The Egyptian Football Federation on Tuesday delayed domestic league games indefinitely because police have not given assurances they can secure matches.

The federation's deputy chairman Hassan Farid told The Associated Press that the Interior Ministry has not guaranteed it can safeguard the games, which were scheduled to start in August. The season was delayed several times over the past two months due to protests by die-hard fans and issues related to corporate sponsorships.

Fans are demanding justice for 74 people killed in February when supporters of Al-Masry, in the Mediterranean city of Port Said, stormed the pitch and bleachers where Cairo's Al-Ahly team players and fans were positioned. Stadium lights were shut off and doors barred shut during the melee, causing a suffocating stampede. Witnesses said they saw Al-Ahly fans being thrown off bleachers, stabbed and undressed.

Local rights groups say security forces stood by to punish fans of Egypt's most popular team, Al-Ahly, for their high-profile involvement in protests against the former regime and the transitional military rule. Among 73 people who have been charged in the incident are nine senior police officers.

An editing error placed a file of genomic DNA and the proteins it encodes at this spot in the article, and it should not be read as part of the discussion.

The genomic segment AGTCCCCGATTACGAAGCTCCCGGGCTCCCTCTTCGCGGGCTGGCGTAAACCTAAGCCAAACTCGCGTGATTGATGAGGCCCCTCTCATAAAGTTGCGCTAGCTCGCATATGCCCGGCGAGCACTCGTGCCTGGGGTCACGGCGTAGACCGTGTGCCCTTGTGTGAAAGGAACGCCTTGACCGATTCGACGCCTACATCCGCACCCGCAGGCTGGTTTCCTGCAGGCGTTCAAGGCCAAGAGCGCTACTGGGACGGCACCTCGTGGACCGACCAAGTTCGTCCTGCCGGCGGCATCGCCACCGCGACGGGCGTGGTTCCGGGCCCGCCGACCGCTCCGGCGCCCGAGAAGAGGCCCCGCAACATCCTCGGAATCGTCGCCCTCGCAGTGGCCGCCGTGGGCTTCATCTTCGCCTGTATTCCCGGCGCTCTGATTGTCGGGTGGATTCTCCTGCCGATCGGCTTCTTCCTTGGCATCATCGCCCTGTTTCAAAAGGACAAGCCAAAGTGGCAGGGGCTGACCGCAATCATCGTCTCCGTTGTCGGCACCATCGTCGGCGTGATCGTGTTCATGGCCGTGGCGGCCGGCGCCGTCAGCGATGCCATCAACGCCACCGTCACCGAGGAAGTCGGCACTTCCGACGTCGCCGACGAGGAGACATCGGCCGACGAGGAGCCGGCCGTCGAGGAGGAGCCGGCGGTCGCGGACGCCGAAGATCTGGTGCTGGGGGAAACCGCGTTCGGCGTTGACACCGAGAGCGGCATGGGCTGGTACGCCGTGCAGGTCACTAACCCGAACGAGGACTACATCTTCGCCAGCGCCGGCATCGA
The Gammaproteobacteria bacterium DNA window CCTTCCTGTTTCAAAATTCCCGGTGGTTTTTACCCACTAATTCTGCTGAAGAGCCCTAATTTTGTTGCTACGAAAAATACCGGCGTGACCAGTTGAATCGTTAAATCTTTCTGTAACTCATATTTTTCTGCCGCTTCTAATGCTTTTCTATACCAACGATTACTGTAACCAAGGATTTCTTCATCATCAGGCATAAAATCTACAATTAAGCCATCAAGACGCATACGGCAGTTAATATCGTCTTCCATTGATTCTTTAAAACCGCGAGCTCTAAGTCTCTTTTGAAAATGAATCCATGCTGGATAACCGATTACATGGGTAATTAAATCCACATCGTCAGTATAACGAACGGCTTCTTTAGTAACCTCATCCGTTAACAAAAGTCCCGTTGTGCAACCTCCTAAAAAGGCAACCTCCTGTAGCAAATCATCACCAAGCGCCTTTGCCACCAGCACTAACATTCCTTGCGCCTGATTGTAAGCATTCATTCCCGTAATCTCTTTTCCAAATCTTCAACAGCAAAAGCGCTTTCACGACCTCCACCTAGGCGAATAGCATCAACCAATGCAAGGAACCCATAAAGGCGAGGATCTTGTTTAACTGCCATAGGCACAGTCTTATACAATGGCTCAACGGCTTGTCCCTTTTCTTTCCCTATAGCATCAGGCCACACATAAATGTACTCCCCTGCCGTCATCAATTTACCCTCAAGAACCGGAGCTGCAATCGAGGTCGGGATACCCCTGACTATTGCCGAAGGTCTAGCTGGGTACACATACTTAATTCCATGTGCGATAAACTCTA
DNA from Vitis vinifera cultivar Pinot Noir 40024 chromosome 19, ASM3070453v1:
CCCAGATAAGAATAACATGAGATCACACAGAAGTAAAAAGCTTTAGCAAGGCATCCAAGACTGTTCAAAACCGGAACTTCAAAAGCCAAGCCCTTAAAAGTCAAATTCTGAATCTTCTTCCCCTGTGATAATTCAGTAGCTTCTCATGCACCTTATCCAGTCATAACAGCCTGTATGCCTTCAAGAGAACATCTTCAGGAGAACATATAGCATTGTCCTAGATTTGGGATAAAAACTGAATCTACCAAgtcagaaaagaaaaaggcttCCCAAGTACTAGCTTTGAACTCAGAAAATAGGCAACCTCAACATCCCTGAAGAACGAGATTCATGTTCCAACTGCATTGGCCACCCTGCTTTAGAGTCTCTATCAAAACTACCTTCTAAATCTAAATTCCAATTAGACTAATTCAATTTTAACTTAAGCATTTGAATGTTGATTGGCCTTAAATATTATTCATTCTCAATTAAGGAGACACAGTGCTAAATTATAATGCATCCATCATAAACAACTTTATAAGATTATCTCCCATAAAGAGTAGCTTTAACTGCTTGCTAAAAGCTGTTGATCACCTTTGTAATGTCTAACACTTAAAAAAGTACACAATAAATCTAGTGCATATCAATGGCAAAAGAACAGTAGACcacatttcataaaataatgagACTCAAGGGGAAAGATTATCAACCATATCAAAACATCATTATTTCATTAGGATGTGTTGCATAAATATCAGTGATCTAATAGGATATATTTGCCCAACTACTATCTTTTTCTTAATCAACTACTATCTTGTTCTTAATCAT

The so-called Ultra supporters of Al-Ahly team have since rallied outside stadiums where friendly cup matches were played without spectators, demanding that those charged are found guilty. They have also stormed the federation's offices in September, firing flares at the building, smashing cars belonging to employees and walking away with trophies to denounce a decision that the league would start in October.

The supporters have also held large-scale marches in Cairo and painted murals of those killed along a major downtown street.

Federation head Gamal Allam said the Interior Ministry has not provided a written confirmation it can protect league matches.

Ahmed Megahid, a board member of the football federation, said it is ''not responsible for the environment surrounding the matches'' and that security must be provided by the Interior Ministry.

''We will not play based on a verbal vow,'' he told the AP. ''We require a written letter from the Interior Ministry with its approval for the start of the league.''